A packed room of young professionals pitching startup ideas isn’t that unusual for Google’s Mountain View, Calif. headquarters.
But this meetup last Thursday was different.
The women who took center stage weren’t trying to build an app that further cushions modern life. Instead, these techies wanted to improve STEM education in South Africa, help farmers in Zimbabwe and inspire more girls into the sciences in Libya.
Boosting Career Skills
The event was part of a week of mentorship opportunities put on by TechWomen, an organization funded by the US State Department.
Those who shared their goals at the Googleplex last week all receive mentors from US tech companies. The goal: To advance skills, which the women can use on return to their home countries.
For example, Mercy Sosanya hopes to bring better food manufacturing practices to her native Nigeria. She’s already worked in the industry for 14 years, but she cited the experience with TechWomen as a major boost to her career efforts.
Sosanya and colleagues pitched a concept called “STEM in a box,” which would give teachers ready-made curriculum for teaching science, technology, engineering, and math. The concept is similar to the UN’s School-in-a-box program.
“My group decided that we wanted to really focus on education. That’s the key to bringing the type of change that’s needed for science in my country,” she said.
Sosanya was one of about 20 groups of women who pitched their ideas to a small panel as part of an exercise in marketing.
It was one of many events during a three-week trip to the US that includes exploring Silicon Valley, working with others from the biggest tech companies, and a whirlwind tour of Washington, DC.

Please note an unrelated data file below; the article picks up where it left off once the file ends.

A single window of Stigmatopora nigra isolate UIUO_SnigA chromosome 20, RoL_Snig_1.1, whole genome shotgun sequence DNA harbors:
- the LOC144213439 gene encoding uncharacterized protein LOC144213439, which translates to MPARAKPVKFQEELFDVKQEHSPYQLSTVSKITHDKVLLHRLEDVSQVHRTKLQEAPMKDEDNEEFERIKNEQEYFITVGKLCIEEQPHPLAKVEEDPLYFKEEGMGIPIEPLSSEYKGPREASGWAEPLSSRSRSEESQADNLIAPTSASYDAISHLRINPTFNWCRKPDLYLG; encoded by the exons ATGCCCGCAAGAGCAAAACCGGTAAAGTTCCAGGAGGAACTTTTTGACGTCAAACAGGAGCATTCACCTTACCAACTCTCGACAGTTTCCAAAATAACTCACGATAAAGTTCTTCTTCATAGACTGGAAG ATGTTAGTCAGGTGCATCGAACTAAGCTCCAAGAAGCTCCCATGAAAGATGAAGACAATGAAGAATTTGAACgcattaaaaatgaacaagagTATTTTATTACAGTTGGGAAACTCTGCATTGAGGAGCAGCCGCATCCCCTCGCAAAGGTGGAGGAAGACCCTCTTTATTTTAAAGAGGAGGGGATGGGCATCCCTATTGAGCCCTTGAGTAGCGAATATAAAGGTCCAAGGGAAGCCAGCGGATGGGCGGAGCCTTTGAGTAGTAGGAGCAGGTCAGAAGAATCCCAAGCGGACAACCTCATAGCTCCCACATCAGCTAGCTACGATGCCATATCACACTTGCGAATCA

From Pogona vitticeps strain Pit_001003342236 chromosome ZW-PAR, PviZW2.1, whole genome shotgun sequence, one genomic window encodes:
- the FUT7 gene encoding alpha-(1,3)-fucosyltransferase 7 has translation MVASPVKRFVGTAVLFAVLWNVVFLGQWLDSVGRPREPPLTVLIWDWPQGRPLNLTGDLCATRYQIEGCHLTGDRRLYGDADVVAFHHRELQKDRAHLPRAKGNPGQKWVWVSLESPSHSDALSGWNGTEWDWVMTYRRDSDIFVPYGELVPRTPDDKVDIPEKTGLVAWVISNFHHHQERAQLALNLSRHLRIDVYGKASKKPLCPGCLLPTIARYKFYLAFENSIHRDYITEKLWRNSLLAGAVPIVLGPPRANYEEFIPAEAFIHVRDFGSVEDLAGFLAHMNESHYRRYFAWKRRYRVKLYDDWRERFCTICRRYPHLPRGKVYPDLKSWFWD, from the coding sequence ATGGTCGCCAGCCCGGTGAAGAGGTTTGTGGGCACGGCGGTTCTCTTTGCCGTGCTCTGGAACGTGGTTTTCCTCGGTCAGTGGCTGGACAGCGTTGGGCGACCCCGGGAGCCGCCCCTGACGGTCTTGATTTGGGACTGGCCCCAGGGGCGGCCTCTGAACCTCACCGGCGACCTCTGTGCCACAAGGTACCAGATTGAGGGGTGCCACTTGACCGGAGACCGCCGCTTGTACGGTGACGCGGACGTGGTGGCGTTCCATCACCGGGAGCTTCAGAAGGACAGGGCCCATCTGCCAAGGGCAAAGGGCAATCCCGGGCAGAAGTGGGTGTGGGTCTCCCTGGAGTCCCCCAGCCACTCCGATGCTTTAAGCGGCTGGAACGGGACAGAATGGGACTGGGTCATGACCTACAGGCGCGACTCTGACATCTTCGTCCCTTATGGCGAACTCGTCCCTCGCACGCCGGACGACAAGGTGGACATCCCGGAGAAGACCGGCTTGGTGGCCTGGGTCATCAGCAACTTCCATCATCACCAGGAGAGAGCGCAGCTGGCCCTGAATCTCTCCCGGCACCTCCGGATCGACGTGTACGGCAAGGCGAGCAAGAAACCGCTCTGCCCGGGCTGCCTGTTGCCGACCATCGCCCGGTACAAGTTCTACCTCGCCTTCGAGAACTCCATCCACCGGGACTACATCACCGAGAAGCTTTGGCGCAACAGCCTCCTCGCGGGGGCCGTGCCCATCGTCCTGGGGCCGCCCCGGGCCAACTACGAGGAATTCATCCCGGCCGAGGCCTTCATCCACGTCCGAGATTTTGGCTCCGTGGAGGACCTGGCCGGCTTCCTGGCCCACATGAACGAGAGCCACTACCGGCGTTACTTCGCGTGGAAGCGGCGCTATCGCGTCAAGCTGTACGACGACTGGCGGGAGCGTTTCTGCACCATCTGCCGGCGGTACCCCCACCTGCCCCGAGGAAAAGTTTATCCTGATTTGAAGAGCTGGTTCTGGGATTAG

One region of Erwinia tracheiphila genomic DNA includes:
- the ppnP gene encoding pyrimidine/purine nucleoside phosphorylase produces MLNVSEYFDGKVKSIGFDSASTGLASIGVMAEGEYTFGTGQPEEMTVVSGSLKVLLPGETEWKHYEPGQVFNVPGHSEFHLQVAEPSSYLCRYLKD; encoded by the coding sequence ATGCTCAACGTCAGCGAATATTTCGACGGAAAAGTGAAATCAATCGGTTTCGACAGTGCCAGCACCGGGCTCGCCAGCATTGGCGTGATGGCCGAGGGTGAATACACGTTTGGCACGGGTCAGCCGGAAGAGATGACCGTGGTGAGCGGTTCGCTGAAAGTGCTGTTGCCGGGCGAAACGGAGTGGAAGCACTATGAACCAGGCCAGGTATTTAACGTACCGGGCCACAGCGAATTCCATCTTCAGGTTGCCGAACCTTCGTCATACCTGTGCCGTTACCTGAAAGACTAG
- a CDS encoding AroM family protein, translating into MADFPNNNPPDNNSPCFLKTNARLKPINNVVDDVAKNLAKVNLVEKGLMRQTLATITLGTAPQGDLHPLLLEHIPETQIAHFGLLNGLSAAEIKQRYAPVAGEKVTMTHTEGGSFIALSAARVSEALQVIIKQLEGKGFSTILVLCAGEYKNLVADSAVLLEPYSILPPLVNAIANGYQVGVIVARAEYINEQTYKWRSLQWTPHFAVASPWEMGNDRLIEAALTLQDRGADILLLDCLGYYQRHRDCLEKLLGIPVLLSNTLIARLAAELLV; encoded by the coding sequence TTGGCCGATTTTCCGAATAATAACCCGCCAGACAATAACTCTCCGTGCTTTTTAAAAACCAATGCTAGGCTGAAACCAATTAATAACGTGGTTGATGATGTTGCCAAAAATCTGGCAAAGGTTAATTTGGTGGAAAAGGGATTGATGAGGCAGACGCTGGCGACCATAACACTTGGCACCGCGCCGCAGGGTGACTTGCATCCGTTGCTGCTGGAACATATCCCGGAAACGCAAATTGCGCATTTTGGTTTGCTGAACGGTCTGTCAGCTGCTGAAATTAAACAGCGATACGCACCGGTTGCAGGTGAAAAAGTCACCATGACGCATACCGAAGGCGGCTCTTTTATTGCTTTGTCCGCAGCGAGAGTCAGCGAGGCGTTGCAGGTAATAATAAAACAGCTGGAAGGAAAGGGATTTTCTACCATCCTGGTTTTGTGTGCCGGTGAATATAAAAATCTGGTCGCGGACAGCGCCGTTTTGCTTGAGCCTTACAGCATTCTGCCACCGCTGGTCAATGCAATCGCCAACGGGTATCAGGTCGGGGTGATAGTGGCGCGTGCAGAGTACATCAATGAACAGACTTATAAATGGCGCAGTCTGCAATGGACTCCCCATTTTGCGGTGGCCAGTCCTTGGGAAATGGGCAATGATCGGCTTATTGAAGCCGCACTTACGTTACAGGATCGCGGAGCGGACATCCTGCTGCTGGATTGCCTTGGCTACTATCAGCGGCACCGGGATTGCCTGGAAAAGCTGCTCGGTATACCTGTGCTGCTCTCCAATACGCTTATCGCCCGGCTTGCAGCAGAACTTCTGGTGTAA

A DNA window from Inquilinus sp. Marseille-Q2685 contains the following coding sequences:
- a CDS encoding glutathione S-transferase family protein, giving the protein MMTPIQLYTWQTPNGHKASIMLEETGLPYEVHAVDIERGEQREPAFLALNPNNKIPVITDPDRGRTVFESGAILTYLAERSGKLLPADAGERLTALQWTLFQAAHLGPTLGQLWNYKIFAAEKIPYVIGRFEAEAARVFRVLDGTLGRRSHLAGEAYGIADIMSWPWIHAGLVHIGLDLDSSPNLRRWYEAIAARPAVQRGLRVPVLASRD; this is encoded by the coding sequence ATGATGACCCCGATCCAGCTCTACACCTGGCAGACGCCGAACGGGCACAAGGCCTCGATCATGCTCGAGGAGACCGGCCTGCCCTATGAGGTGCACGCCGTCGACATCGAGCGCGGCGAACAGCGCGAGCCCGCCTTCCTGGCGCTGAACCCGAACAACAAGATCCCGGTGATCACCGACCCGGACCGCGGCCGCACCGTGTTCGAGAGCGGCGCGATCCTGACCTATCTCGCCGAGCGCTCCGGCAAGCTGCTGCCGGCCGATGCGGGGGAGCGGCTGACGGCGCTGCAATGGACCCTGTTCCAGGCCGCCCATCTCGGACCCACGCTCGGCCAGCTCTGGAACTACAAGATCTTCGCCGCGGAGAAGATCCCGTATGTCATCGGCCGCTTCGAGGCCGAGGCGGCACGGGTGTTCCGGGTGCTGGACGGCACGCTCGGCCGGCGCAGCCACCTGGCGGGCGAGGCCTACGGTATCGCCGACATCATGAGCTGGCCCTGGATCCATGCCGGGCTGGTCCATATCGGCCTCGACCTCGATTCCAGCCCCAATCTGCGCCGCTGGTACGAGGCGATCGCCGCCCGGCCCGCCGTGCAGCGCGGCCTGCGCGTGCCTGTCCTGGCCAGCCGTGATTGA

Each of the participants get a profile on the TechWomen profile page.
Edith Cecil is the vice president of professional exchange and community outreach for the Institute of International Education, which runs TechWomen and multiple other fellowships, (most notably the Fulbright program).
She said the women are impressive because of the tenacity they have shown to overcome often tough circumstances.
“I’m always inspired by what comes out of these individuals,” she said. “They were so excited to be here at Google, which for them represented so many innovative things about technology.”
The women are chosen from Africa, Central Asia and the Middle East.
During the five-week program, they assist in project with other Silicon Valley companies and work with mentors. After they wrap up the program, they typically stay in contact with mentors and have other opportunities for other networking events.